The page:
Cracking Obama’s “Public Option” Code


ObamaI think I got some good news about the public option today.

At today’s White House Press Briefing, the subject du jour was the Obama administration’s supposed shift on the public health insurance option. This was to be “that question,” the one that gets beaten to within an inch of its life at every briefing.

While Gibbs repeatedly explained to everyone that I was right yesterday, I thought I actually detected something new during a Gibbs exchange with CNN’s Ed Henry:

The President — his position, the administration’s position is unchanged; that we have a goal of fostering choice and competition in a private health insurance market. The President prefers the public option as a way of doing that. If others have ideas, we’re open to those ideas and willing to listen to those details.

It took place during a rapid-fire exchange, but it stood out to me. I asked Gibbs about my read on it later in the briefing:

TC: I wanted to follow up on something you were saying to Ed, because you have consistently said — at least since I’ve been here listening to you answer this question — that the President strongly supports a public option but that it’s not a deal-breaker. That’s been pretty much the position all along. But when you were talking to Ed it sounded like you were saying now that he’s open to other, better ideas. Does this mean that the administration’s position is it has to be public option or better?

MR. GIBBS: Well, again, the President will evaluate this idea or any idea based on the degree to which it satisfies the goal of choice and competition. If there is a mechanism whereby greater choice for consumers can be had through increased competition among private insurers as it relates to some policy idea, he will look at that, evaluate it, and make that determination.<

TC: If he doesn’t hear an idea that he prefers more than the public option, will he sign a bill with something he considers not as good as the public option as a compromise?

MR. GIBBS: The President would have to be satisfied that any idea contained in any final legislation met the strong goals of providing that choice and competition.

Coincidentally, I also asked Gibbs a question about poker, in the interest of my Asylum readers. As it turns out, I think I may have discovered the White House’s “tell.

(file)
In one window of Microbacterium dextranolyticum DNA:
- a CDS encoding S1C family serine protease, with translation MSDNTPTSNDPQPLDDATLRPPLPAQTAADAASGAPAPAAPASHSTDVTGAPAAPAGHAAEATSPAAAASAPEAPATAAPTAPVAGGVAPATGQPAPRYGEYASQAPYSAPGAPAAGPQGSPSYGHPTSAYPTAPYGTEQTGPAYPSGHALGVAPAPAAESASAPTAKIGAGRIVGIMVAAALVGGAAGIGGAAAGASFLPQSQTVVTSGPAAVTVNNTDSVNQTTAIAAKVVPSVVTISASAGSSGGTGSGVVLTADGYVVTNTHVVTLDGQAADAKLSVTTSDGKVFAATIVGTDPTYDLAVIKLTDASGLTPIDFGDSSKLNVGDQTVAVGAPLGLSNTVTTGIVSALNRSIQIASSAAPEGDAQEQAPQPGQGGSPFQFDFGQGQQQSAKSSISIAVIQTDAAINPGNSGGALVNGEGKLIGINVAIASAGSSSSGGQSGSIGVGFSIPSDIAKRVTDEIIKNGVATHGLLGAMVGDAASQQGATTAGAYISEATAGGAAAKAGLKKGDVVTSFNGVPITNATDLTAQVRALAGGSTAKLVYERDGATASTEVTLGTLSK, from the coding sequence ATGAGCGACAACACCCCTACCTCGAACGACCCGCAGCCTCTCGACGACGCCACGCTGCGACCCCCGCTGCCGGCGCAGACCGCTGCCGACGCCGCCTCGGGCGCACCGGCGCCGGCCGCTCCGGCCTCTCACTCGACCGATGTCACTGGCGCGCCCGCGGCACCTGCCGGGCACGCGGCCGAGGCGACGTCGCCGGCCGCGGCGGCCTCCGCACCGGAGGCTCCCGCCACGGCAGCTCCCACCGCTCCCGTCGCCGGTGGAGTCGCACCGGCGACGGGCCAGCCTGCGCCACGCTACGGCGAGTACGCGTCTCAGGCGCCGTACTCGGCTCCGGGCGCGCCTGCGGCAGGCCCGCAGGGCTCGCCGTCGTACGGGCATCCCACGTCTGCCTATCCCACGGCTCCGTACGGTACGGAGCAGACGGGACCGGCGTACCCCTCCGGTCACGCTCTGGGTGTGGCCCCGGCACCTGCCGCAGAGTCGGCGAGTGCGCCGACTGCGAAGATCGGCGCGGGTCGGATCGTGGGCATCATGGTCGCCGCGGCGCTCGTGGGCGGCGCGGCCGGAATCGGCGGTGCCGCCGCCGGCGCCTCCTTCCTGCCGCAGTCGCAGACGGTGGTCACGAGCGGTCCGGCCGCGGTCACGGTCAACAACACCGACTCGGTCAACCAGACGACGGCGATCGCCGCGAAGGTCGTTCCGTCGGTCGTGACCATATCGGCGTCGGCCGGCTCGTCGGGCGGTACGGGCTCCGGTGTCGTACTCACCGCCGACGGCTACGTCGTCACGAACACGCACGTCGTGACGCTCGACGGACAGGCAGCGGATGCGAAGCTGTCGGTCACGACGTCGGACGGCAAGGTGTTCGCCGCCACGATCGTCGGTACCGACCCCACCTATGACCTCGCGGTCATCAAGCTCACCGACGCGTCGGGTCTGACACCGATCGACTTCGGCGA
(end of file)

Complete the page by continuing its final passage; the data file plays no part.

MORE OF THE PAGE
In poker, when a player has a really strong hand and he wants to maximize his winnings, he “slow plays” it. By putting his opponents at ease, even allowing them to think they are winning, right up until he turns over his aces. I think all of the White House’s talk of “preferring” a public option, but it not being a “dealbreaker,” has been just such a play. When they say it’s “not a deal-breaker,” they don’t mean they’ll accept something less as a compromise (as implied), but rather that they will consider any idea the President likes more than the public option.

It all gelled for me as I discussed it, after the briefing, with some other reporters. The President is no idiot. He is well aware that failure to pass the public option, with the majorities his party has, and the public support the plan has, would be devastating to his credibility as a leader. He (pretty much) has the votes to pass it on reconciliation, so why tip his hand now?

Let the Republicans and their squeaky town hall wheels spin in the death panel mud, thinking they’re making progress, right up until Obama turns over those aces. You heard it here first, the public option will pass.

Tommy Christopher is a freelance writer, blogger, and online journalist based out of New Jersey and Washington, DC. He has covered the progressive political scene and the historic 2008 elections, including live coverage from the Democratic National Convention in Denver, and becoming a freelance White House reporter in early 2009. This move follows a year in which he was able to break a number of big stories and was quoted in print and online by everyone from the LA Times and the New York Times to the Huffington Post and Hot Air. Tommy can also be found at his own blog: Follow him on Twitter here.

This is an opinion piece. The views expressed in this article are those of just the author.

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